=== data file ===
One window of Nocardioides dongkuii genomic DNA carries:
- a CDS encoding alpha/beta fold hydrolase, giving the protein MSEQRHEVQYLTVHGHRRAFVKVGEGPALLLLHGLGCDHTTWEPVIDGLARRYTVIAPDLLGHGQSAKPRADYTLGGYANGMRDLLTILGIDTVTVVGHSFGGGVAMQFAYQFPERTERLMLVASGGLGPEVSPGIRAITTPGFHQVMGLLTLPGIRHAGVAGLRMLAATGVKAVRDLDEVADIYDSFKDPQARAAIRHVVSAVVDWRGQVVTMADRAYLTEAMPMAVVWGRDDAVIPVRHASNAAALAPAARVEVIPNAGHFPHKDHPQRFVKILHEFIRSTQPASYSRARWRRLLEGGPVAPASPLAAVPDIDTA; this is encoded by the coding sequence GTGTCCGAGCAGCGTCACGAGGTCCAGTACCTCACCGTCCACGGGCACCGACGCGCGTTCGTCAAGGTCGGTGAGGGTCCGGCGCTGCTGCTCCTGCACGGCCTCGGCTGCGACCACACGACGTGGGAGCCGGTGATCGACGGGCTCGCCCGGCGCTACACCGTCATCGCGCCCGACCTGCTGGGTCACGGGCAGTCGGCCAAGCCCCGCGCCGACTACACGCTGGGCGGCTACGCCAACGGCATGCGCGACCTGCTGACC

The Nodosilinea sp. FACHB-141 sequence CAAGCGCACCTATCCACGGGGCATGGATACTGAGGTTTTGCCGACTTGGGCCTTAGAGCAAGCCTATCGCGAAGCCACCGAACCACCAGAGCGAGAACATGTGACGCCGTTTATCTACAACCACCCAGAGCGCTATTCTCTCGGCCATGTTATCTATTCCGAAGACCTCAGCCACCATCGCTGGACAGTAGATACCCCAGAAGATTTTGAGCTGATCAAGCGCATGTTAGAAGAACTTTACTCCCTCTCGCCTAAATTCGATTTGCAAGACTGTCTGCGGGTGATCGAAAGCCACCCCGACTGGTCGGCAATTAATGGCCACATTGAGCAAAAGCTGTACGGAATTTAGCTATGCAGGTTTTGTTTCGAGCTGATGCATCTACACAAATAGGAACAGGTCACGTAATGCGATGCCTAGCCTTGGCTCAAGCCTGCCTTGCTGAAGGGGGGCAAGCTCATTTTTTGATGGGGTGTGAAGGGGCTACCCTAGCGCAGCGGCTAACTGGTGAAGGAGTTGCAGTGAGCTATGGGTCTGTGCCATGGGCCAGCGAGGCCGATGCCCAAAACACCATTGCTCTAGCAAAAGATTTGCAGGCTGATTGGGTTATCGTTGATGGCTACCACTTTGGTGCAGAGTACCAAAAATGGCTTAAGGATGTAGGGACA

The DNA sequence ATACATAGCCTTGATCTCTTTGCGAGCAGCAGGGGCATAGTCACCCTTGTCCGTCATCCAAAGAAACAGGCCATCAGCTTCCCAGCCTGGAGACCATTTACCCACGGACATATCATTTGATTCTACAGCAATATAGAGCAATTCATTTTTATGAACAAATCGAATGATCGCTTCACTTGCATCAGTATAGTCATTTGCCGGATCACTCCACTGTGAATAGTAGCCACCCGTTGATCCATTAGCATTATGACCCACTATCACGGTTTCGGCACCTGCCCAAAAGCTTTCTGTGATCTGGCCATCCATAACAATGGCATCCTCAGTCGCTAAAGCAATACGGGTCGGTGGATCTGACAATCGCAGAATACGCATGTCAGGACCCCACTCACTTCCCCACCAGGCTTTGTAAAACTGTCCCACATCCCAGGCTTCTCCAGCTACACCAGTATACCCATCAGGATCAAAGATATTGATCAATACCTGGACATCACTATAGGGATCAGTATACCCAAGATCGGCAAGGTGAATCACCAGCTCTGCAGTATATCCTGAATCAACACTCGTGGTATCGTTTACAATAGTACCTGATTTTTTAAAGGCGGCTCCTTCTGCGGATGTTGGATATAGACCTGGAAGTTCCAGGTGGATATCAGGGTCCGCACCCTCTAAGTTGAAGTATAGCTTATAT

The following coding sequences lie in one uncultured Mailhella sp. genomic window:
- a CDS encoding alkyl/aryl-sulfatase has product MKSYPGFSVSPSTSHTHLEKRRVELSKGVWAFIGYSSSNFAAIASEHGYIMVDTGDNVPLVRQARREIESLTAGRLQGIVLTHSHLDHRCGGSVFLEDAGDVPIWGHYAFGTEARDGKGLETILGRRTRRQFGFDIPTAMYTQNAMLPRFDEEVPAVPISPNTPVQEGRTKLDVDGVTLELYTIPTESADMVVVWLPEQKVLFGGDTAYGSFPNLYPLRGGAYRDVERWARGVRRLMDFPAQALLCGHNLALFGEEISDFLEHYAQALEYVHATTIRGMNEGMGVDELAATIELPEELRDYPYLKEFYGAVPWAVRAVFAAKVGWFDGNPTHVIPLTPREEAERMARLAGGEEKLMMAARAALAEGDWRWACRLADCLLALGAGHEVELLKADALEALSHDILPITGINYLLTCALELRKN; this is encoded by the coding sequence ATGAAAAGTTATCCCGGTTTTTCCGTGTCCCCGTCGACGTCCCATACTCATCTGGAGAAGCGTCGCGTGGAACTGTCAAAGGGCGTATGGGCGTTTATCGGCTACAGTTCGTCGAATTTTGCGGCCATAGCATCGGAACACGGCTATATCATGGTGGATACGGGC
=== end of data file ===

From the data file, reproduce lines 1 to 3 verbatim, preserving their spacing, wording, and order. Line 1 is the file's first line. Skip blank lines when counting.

One window of Nocardioides dongkuii genomic DNA carries:
- a CDS encoding alpha/beta fold hydrolase, giving the protein MSEQRHEVQYLTVHGHRRAFVKVGEGPALLLLHGLGCDHTTWEPVIDGLARRYTVIAPDLLGHGQSAKPRADYTLGGYANGMRDLLTILGIDTVTVVGHSFGGGVAMQFAYQFPERTERLMLVASGGLGPEVSPGIRAITTPGFHQVMGLLTLPGIRHAGVAGLRMLAATGVKAVRDLDEVADIYDSFKDPQARAAIRHVVSAVVDWRGQVVTMADRAYLTEAMPMAVVWGRDDAVIPVRHASNAAALAPAARVEVIPNAGHFPHKDHPQRFVKILHEFIRSTQPASYSRARWRRLLEGGPVAPASPLAAVPDIDTA; this is encoded by the coding sequence GTGTCCGAGCAGCGTCACGAGGTCCAGTACCTCACCGTCCACGGGCACCGACGCGCGTTCGTCAAGGTCGGTGAGGGTCCGGCGCTGCTGCTCCTGCACGGCCTCGGCTGCGACCACACGACGTGGGAGCCGGTGATCGACGGGCTCGCCCGGCGCTACACCGTCATCGCGCCCGACCTGCTGGGTCACGGGCAGTCGGCCAAGCCCCGCGCCGACTACACGCTGGGCGGCTACGCCAACGGCATGCGCGACCTGCTGACC

The Nodosilinea sp. FACHB-141 sequence CAAGCGCACCTATCCACGGGGCATGGATACTGAGGTTTTGCCGACTTGGGCCTTAGAGCAAGCCTATCGCGAAGCCACCGAACCACCAGAGCGAGAACATGTGACGCCGTTTATCTACAACCACCCAGAGCGCTATTCTCTCGGCCATGTTATCTATTCCGAAGACCTCAGCCACCATCGCTGGACAGTAGATACCCCAGAAGATTTTGAGCTGATCAAGCGCATGTTAGAAGAACTTTACTCCCTCTCGCCTAAATTCGATTTGCAAGACTGTCTGCGGGTGATCGAAAGCCACCCCGACTGGTCGGCAATTAATGGCCACATTGAGCAAAAGCTGTACGGAATTTAGCTATGCAGGTTTTGTTTCGAGCTGATGCATCTACACAAATAGGAACAGGTCACGTAATGCGATGCCTAGCCTTGGCTCAAGCCTGCCTTGCTGAAGGGGGGCAAGCTCATTTTTTGATGGGGTGTGAAGGGGCTACCCTAGCGCAGCGGCTAACTGGTGAAGGAGTTGCAGTGAGCTATGGGTCTGTGCCATGGGCCAGCGAGGCCGATGCCCAAAACACCATTGCTCTAGCAAAAGATTTGCAGGCTGATTGGGTTATCGTTGATGGCTACCACTTTGGTGCAGAGTACCAAAAATGGCTTAAGGATGTAGGGACA